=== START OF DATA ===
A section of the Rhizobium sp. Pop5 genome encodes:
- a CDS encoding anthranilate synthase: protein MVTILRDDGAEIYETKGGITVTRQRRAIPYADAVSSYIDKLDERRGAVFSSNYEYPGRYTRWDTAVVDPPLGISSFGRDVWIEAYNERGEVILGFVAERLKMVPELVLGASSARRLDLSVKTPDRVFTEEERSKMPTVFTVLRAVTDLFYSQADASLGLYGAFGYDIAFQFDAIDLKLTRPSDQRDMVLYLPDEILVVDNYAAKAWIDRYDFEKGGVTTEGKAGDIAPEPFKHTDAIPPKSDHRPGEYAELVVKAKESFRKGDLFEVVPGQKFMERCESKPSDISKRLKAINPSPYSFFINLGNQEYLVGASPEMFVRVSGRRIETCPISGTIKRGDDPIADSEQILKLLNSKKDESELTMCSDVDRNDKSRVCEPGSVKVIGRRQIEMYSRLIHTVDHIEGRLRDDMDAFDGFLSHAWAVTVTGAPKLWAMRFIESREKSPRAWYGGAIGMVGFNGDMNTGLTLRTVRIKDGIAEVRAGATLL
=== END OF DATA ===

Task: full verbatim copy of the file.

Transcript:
A section of the Rhizobium sp. Pop5 genome encodes:
- a CDS encoding anthranilate synthase: protein MVTILRDDGAEIYETKGGITVTRQRRAIPYADAVSSYIDKLDERRGAVFSSNYEYPGRYTRWDTAVVDPPLGISSFGRDVWIEAYNERGEVILGFVAERLKMVPELVLGASSARRLDLSVKTPDRVFTEEERSKMPTVFTVLRAVTDLFYSQADASLGLYGAFGYDIAFQFDAIDLKLTRPSDQRDMVLYLPDEILVVDNYAAKAWIDRYDFEKGGVTTEGKAGDIAPEPFKHTDAIPPKSDHRPGEYAELVVKAKESFRKGDLFEVVPGQKFMERCESKPSDISKRLKAINPSPYSFFINLGNQEYLVGASPEMFVRVSGRRIETCPISGTIKRGDDPIADSEQILKLLNSKKDESELTMCSDVDRNDKSRVCEPGSVKVIGRRQIEMYSRLIHTVDHIEGRLRDDMDAFDGFLSHAWAVTVTGAPKLWAMRFIESREKSPRAWYGGAIGMVGFNGDMNTGLTLRTVRIKDGIAEVRAGATLL